Wednesday, July 21, 2010

Vermont Barn Tour ~ Part 2

There are weather alerts for 3 New England states right now, Vermont included.  Big winds, bad lightning, possible tornados and 1 inch hail. The wind is picking up a little and my dog is sitting in the bathroom in anticipation of the world ending....

I did my road work early and hurried home.

A few more photos of this mornings buildings and critters before the storm gets here, OK ?.

Another slate roof on this barn that someone turned into a cute cottage.

                                                            A very sweet little place.

Built in the last 30 years, but already falling apart.  Too many frost heaves on this mountain tears the foundations up real bad.

For dinner a few moments ago, I had a Jalapino cheese sandwich, with lettuce, Miracle Whip, and fresh picked rasberries, on toasted wheat bread.  It was just heavenly!!  Try it.

I drove by this normal looking barn... and then had to back all the way up becuase I thought
I  "saw somethin" unusual.

I did.  Click on the photo to make it bigger and look at the whimsical art work of the clever farmer.
Not all red barns are alike......

Some beautiful milk weed.   Important stuff for butterflys, bees and those really pretty yellow birds...what are their names ?

                                                                  Porch Cat....

Haunted House with a very cool design. The 2nd floor windows open like an accordian to a little walk-out on the covered porch.  Never saw this before.

Thats it for now. Hope you have all enjoyed your personal Vermont Unusual Barns & Buildings Tour.

Tuesday, July 20, 2010

Vermont Barn Tour ~ Americana at its best.

In my travels today I saw many really great barns.     I will share a few here.  I know some barn design is unique to specific locations and states.  One of my favorite books is the Field Guide to New England Barns and Farm Buildings by Thomas Durant Visser.  Great photos and explanations of barn design and where it originated from and when.  Peg and beam construction is what most of the barns here have.

Some of the saddest sights I see are old barns falling down. My heart hurts when I see them.

This one was built in 1810.     200 years ago.

This barn looks like its got eyes, nose and a mouth.

Over looking the mountains. This farm is empty.  The neighbor is haying it for his own cows.

Fortunately there is a barn preservation group that will match funds to restore barns that are in " the public's view."  This lucky barn and wooded silo are in the begining stages of having the foundation repaired. The roof on this barn is made of slate. The entire roof is slate. Not a piece out of place in almost 200 years of brutal weather.

1777 ice house ( red ) and barn ( brown ).

A barn made into a house.  Has the most unusual silo in the back.

Almost 200 years old and still doing really well.

Weathervanes are as unique and interesting as the old barns.

A restored wooden silo with a new roof.  And a new bale feeding ring.  Good farmer.

Same barn from the front.  I love those wooden silos with the vines growing up the sides. Home to dozens of birds nests.

The whole barn in one photo.

Curious cows watching me on the rural back roads

I found this art in a huge field.   I do not know what it is. Do you ?

Several barn designs from 2 different centuries.

Another empty farm.  The owners have died.  A common occurance.  No relatives want to continue farming, so it stands empty.

This is the last barn for tonight.  Hope you have enjoyed your personal Vermont barn tour.

Monday, July 19, 2010

TailGait Gwen

Gwen is a 3 year old cow. She is 1/2 Simmental and 1/2 Hereford.    With no better name for this good cross, I just call her a "Smurf."    I love Gwen's double "goggle" eyes. That red pigment protects her from sunburn, pink eye and fly attacks.   Galvin is her second really nice calf.   His dad is a Hereford, so he is 2/3 Hereford and 1/3 Simmental.  Good thing I paid attention in Algebra class, cause I have to know fractions inorder to raise cattle!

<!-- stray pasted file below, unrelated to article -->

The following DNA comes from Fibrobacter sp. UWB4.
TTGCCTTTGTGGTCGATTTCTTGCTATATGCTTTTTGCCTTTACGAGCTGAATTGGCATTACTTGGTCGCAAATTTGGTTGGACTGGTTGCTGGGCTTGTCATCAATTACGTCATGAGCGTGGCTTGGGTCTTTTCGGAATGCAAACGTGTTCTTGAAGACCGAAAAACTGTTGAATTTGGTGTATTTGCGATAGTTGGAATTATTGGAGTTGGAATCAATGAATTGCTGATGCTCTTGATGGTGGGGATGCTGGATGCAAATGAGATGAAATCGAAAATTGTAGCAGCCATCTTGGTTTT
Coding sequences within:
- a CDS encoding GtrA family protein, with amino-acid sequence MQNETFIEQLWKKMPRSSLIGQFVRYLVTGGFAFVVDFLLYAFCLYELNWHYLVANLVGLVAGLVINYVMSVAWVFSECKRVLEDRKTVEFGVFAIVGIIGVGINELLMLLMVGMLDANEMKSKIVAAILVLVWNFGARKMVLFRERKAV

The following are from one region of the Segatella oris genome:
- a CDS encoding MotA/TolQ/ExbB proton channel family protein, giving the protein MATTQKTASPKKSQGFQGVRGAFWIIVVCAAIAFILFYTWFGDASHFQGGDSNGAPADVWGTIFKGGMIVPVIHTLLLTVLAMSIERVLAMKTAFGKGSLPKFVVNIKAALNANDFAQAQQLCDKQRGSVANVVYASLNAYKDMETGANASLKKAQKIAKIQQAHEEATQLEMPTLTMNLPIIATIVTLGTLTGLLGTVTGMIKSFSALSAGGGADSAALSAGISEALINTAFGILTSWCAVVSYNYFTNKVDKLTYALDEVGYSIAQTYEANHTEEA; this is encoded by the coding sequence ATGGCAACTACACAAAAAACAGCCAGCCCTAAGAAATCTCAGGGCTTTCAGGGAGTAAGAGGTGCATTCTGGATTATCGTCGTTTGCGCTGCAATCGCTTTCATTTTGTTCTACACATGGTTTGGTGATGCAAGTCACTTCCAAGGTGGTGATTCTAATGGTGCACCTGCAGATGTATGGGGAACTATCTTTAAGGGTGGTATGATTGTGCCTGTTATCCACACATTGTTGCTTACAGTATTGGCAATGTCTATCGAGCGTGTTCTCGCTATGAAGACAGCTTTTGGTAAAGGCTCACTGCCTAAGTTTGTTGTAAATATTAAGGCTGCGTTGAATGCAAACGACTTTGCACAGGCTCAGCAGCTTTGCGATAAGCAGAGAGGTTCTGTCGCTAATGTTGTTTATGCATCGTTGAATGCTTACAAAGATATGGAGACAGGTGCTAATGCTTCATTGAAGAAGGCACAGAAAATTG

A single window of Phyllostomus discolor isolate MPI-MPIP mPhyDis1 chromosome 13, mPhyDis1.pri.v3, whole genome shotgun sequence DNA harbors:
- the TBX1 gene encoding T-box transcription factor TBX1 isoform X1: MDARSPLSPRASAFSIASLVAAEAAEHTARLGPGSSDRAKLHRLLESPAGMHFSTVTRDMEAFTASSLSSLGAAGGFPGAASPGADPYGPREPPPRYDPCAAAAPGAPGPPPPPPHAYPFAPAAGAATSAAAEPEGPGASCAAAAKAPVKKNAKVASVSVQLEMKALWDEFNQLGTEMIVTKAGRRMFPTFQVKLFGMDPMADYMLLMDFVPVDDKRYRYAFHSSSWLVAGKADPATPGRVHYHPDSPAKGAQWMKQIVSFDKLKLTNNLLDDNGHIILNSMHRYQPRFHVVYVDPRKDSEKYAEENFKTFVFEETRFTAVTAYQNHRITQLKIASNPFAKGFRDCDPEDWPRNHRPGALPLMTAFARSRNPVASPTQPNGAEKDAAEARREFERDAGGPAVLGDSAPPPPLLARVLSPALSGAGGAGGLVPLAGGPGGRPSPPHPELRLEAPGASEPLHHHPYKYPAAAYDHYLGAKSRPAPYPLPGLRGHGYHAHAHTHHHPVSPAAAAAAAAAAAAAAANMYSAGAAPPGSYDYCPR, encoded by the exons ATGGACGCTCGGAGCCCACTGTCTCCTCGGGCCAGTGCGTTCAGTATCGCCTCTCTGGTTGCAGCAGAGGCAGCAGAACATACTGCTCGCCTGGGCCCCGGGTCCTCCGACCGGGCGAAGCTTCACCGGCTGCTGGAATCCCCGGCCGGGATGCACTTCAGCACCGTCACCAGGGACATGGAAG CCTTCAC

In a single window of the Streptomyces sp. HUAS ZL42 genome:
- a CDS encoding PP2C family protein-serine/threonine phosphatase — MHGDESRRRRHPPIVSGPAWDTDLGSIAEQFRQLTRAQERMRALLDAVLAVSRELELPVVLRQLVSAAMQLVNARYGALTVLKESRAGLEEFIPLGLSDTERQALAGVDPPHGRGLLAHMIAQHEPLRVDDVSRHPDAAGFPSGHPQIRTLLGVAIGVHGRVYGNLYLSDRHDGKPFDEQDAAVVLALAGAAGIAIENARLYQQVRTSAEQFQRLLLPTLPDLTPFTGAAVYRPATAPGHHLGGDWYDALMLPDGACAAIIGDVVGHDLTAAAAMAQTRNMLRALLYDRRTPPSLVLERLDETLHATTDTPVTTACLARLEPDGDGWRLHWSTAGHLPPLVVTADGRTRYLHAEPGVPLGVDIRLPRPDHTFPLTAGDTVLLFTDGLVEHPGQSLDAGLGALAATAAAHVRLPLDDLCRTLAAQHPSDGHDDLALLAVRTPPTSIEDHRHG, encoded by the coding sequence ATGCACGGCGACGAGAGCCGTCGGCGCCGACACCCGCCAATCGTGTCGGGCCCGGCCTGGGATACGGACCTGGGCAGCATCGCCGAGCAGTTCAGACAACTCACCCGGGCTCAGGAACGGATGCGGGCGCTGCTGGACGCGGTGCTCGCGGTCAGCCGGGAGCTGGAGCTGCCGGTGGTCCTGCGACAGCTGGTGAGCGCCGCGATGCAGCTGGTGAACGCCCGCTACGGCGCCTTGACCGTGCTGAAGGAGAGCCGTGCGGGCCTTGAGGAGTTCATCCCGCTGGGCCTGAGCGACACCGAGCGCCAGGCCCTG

I often forget that Gwen is in the herd, because she is "no maintenance."   She is quiet and peaceful and never gets upset even if a pack of coyotes goes racing thru the fields at 2 pm.  She has her calves in the barn if the weather is incliment and won't allow those calves out of the barn for 4 or 5 days. A very maternal cow, she has lots and lots of milk and sometimes takes a nap when Galvin nurses for extended periods of time.

Wish I had 50 more just like her. 

Sunday, July 18, 2010

Hot Plans

Not as humid as yesterday, but still a bit unpleasant, its time for drastic measures.

As soon as chores are done, and nothing else goes wrong, then 3 of us farmers are heading for the water.

Lake, Pond or Stream, we are ready.  Lifejackets, hats, sunscreen, bug juice, Tevas, ropes, paddles, fluids, whistles, cameras, bathing suits and towels.  Check.

My kayak hasn't seen the water in 2 years.   Its now or never.

Saturday, July 17, 2010

Keifer Day

Another scorching hot and humid day.
And because of it my keifer turned completely to cheese in a few hours, so I gave it to the hens who absolutly loved it.    A whole quart of cheese and whey dissapeared in a few short minutes.

Lucky Girls!

Friday, July 16, 2010

Farm Accident in Vermont

Another hard working Vermont farmer was killed in his field by a bull yesterday.

Associated Press - July 15, 2010 11:45 AM ET
BARNARD, Vt. (AP) - Vermont State Police say a 55-year-old dairy farmer was killed by a bull while bringing in the cows for milking.
The body of Dwight Clark of Barnard was found late Wednesday by local rescuers after Clark's sister reported she couldn't find him on the farm.   A search party located him in a back 500 acre field just after midnight. Clark had succumbed tio his injuries by the time rescuers had located him.
Clark was recalled yesterday as a quiet, dependable farmer who rarely ventured off his Royalton Turnpike Road property.  "The farm was his life," his sister said.
Police say the bull was a full-grown Holstein that did not have horns.
The bull had been left in the pasture with the cows for breeding.


And today, these "Farm Accidents Can Happen to Anyone " videos were released

FARMERS--Please watch them both.
Please pass them on to other Farmers.
70% of all fatal accidents on the farm are casued by livestock.

Being a farmer is dangerous.
Putting food on the table for the nation can cost a farmer his life.

Please say a prayer for the Clark family.

Thursday, July 15, 2010

Tails from the Field

Finally got some fast rain yesterday afternoon and boy did it come down hard!
For 45 minutes the sky gushed and the fields soaked it right up.
Still need about 2 more days of solid rain to undo the damage from the lack of rain.

The cows are fat, slicked off and milking heavy. The calves are thick and growing every minute.

Red Sox Faith & Fielder are still here waiting for their Texas cowboy to get his USDA loan to buy the farm he wants. Then he is coming to pick them up and make them the first cows on his new farm.